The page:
Three Poems about Ethan

Ethan’s Sadness

From a tiny space
somewhere above his ears
emerges a persistent whisper
You are a failure
always/ nearly always
in the solitude of night.

in everything you have done.
Let me list them.

It would take a long time
the rest of my life.

Ethan has  insights
tons of them.
The world weighs on his head,
but sometimes he feels delight
though you might not know.
There’s an extra pleasure.


Especially in Winter

Ethan is tired of things,
tired of the rains that keep falling
the patter endless
of chatter about this and that.

Even life itself
out and in, this endless breathing
cramming food into our bellies
walking talking sighing,
how long days stretch
all the questions unanswered.

Ethan sometimes wishes he were an innocent
smooth-browed and callow
blind to evil in the world,
but ready for the years ahead.


Ethan Steps Beyond

No one told me
I might grow old.
Already the child
has a tooth missing.

Before you know
what hasn’t sagged has shrunk
Skin and width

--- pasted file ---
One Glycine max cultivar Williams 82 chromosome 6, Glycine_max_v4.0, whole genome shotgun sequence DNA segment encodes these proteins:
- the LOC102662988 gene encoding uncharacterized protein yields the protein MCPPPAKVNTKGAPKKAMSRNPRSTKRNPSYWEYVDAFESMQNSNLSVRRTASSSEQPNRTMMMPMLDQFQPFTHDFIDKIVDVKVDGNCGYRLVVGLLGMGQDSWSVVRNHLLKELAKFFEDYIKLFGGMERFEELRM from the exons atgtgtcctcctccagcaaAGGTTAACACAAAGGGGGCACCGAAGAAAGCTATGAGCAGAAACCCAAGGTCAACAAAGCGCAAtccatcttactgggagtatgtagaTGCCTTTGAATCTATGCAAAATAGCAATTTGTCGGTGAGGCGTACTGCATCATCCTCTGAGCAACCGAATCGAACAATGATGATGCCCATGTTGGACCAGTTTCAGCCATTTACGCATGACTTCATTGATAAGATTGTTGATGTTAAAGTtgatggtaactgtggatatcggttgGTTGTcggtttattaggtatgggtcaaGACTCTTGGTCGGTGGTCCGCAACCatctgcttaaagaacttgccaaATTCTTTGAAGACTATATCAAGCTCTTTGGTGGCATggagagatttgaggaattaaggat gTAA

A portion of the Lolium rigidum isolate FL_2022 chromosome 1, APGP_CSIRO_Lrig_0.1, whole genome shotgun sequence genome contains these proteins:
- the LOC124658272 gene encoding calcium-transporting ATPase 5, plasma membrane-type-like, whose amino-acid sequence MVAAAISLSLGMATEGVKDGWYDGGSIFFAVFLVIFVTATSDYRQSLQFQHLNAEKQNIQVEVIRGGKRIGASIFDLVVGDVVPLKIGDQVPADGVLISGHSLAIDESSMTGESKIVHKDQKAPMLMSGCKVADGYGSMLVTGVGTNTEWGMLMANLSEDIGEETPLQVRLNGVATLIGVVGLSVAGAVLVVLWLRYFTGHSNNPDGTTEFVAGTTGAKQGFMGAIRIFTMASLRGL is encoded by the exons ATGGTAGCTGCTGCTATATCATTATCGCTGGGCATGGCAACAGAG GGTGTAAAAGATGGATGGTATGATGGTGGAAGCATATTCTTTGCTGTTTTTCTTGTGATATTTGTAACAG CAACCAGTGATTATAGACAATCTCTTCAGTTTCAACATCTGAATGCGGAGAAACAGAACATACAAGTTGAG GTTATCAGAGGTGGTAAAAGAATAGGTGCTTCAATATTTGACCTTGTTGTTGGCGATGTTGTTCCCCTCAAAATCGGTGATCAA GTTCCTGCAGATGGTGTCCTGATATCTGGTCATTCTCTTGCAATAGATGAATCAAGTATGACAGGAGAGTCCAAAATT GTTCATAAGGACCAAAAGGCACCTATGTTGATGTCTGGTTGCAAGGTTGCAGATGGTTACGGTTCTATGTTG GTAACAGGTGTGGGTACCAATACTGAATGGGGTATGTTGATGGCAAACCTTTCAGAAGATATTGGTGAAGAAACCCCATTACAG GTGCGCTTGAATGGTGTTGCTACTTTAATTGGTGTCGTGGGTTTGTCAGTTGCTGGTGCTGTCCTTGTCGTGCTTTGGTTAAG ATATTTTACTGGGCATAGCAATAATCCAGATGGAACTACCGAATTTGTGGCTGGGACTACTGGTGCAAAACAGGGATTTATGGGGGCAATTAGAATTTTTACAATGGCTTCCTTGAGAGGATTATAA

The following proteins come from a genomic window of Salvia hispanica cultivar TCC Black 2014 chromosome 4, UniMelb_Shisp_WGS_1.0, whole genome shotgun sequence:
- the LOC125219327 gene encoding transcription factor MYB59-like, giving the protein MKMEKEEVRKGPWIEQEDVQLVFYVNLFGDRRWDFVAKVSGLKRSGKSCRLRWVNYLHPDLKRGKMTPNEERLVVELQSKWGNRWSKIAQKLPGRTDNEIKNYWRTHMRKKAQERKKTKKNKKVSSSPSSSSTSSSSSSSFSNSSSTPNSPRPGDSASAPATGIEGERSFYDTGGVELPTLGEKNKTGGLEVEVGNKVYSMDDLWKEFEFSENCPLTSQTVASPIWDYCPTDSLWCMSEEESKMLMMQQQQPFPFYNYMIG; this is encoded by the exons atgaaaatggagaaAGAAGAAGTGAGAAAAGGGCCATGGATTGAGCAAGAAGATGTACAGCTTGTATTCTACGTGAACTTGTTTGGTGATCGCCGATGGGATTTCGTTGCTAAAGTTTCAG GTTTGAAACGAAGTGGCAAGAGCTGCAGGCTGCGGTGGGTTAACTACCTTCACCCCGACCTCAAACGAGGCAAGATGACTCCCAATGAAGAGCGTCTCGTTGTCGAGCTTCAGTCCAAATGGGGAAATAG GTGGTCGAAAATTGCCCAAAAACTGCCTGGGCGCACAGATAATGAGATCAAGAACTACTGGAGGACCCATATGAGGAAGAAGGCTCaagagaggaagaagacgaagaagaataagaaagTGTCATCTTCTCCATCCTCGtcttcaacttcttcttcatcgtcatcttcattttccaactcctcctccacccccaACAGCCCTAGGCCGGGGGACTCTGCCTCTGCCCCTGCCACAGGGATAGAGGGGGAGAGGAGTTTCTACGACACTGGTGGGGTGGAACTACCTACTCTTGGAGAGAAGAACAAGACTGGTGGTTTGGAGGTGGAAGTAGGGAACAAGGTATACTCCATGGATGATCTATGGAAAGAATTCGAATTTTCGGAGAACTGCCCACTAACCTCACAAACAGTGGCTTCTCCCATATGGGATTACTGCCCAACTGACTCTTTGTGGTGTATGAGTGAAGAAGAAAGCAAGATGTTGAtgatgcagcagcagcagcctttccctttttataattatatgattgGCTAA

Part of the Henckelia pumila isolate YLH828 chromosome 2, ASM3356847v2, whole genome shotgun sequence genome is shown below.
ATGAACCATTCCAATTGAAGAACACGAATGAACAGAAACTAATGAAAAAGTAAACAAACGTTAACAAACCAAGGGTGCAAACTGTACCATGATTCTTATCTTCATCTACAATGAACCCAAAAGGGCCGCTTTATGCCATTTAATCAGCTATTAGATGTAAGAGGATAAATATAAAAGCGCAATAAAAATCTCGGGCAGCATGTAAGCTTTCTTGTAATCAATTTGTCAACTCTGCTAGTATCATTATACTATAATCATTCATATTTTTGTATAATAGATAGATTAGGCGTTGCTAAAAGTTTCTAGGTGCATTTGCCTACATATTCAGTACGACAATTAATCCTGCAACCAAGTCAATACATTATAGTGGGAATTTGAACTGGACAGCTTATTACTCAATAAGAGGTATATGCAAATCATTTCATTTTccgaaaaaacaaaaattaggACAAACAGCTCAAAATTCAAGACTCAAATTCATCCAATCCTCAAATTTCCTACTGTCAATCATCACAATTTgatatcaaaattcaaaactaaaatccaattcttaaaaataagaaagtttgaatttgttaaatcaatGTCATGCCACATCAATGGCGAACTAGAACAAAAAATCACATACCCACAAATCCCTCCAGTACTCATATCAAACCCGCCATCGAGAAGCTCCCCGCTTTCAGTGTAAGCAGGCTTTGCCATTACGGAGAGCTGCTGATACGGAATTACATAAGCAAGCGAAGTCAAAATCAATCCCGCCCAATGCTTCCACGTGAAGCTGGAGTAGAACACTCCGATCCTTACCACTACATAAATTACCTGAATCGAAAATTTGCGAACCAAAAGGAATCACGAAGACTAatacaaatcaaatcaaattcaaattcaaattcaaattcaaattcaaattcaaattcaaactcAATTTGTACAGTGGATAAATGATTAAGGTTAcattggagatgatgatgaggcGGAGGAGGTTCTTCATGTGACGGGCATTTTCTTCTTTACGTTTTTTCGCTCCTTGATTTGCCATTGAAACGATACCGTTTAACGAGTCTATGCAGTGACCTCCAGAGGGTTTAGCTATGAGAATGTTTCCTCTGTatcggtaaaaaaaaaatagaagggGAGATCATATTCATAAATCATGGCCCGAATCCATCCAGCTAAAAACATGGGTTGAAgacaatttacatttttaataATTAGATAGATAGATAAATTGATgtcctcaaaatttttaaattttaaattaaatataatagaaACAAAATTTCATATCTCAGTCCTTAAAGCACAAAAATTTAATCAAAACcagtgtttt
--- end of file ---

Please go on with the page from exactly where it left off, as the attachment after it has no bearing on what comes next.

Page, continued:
brain and length.

I am called to give my address.
I pause, look about me.
The numbers have left.

The very old
have lost chunks of their history
no one left to tell,
pictures flickering
on a computer screen.

At the end we step
hesitantly into our dust.

Robert A. Davies published his first book of poems in 1955; since 1969 he has been writing seriously, but he has written up a storm in the years after his retirement from teaching and volunteer work in the community. Lately he has been focused on writing rather than doing readings or publishing in magazines off-line. He finds as much fun in writing as in walking in the woods. He can be reached at: Read other articles by Robert A..